Letters to the Editor

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FORESTS: Mankind must be good stewards

Letter by Richard H. Foege, Tacoma on April 28, 2011 at 5:45 pm with 5 Comments »
April 29, 2011 9:15 am

Re: “Public’s input on wildlife needed” (Viewpoint, 4-28).

I was pleased to read the excellent opinion piece by Mark Quinn highlighting the need for stronger protections for our national forests. I agree that the proposed U.S. Forest Service rules need to be strengthened in the areas of wildlife and watershed protection, public participation and the use of sound science.

As a resident and pastor for 40 years here in Tacoma, I am well aware that our national forests in Washington state are essential to the quality of life for every person whether they hike, ski, hunt, fish, camp, kayak or simply drink water. Our forests and their proper management are vitally important to every citizen.

We all have a sacred obligation to be good stewards of God’s creation. All creation, not only humankind, has the firm stamp of God’s approval as being “very good” (Genesis 1:31).

Quinn’s suggestion to submit written comments to the USFS is truly important.

Leave a comment Comments → 5
  1. i agree with this which brings up the LaPush tribe wanting to move to our National Forest; if they do get their way, there going that part of the forest, trashed just as most reservations are; and what about the thousands of other coastal humans, would we pay to move them also, no way! If congress lets them get away with this horrendous idea they are worst than i already know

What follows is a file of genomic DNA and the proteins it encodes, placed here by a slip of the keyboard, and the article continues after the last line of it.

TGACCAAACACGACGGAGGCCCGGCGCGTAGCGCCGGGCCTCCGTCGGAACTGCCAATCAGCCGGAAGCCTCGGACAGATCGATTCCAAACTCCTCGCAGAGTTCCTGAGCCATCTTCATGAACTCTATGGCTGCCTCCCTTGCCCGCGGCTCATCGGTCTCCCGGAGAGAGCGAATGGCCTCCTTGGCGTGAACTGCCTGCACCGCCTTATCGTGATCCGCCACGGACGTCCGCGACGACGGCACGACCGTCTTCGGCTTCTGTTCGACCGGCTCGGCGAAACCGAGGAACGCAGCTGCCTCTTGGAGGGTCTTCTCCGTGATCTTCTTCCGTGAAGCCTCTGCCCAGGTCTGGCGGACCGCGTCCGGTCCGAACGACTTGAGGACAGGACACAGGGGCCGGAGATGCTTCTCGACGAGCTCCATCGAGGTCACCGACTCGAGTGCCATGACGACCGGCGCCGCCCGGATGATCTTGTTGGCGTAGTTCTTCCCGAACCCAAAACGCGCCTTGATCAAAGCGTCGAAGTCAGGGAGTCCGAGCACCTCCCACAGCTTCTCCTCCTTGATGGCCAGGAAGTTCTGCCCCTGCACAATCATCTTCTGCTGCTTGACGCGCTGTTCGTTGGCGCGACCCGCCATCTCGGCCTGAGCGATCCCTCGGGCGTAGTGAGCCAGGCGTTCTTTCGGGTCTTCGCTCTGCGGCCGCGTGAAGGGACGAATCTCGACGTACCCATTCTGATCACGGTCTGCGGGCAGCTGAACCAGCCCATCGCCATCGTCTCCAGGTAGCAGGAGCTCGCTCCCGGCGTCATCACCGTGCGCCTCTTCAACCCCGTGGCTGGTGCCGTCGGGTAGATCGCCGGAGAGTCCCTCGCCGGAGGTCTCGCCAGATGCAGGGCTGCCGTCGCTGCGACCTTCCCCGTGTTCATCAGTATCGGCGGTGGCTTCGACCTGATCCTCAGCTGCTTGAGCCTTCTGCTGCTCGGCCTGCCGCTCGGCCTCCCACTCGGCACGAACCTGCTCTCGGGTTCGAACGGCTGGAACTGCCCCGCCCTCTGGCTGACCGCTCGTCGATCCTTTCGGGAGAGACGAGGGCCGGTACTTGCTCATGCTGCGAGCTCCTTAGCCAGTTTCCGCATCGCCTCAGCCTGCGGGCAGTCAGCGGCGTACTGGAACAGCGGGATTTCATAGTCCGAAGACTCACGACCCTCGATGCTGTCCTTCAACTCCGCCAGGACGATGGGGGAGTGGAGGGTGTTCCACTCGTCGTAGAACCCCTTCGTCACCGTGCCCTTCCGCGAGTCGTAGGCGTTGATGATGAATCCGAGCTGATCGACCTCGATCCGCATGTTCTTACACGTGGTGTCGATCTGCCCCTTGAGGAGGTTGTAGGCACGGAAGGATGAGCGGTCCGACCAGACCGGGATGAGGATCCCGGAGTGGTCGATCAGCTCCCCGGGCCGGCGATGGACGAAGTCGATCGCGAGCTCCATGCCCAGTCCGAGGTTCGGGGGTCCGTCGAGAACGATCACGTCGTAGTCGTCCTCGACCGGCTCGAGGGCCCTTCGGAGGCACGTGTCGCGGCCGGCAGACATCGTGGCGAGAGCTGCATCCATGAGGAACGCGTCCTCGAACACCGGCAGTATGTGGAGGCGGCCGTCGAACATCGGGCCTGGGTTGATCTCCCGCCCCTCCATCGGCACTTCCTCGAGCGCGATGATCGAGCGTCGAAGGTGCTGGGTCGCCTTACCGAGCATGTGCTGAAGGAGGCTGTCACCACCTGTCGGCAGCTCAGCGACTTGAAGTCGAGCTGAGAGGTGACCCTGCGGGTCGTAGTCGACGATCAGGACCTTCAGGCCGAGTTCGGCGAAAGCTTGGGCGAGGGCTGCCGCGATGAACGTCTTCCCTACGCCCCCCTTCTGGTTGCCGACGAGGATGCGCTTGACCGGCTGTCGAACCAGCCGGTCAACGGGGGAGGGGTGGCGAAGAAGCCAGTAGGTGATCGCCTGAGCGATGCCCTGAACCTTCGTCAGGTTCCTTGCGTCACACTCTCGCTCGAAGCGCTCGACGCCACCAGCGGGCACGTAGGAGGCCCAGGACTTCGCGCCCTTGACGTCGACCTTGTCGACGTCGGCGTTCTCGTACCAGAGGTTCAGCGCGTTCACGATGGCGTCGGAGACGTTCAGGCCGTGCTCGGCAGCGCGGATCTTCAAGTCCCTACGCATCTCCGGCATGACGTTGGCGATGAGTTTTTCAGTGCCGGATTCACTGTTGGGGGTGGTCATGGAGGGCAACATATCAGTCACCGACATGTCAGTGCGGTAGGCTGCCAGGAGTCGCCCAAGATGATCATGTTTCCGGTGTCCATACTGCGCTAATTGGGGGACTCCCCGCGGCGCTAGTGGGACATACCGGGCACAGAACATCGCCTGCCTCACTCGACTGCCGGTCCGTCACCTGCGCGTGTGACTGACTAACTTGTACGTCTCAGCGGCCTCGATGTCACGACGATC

2. BlaineCGarver says:

    Pastor, I agree 100%, The only problem is that Sierra Club and their ilk are pushing for only who they deem the elite to enter forests. By that, I mean only those that could backpack, or otherwise leave zero footprint behind. Sorry, all must be included.

  3. alindasue says:

    All of us are capable of being good stewards of the land. The problems that the people who choose not to tend to ruin it for everyone.

    “Zero footprint” doesn’t have to mean just backpacking – I’ve seen several backpackers who leave plenty of footprint behind. “Zero footprint” means things like: taking your garbage out with you, not cutting the wild flowers so others may enjoy them also, or not defacing trees or trampling meadows. A backpacker can do those things. A family that is car camping at a park can do those things too. There’s nothing elite about it.

    Of course, if your idea of “all must be included” means taking your Ranger into the hills and doing donuts with it, those of us who care about nature are going to object.

  4. What is so difficult about “pack it in, pack it out”?

    Backpackers do it by habit. I know they are not the ones leaving all the beer cans with bullet holes in them.

    The woods are great until you hear the 2 and 4 cycle motors or October rolls around.

  5. “Darlin says:
    April 29, 2011 at 12:04 pm
    i agree with this which brings up the LaPush tribe wanting to move to our National Forest”

    The LaPush Tribe wanting to move “our National Forest”. Too funny…..

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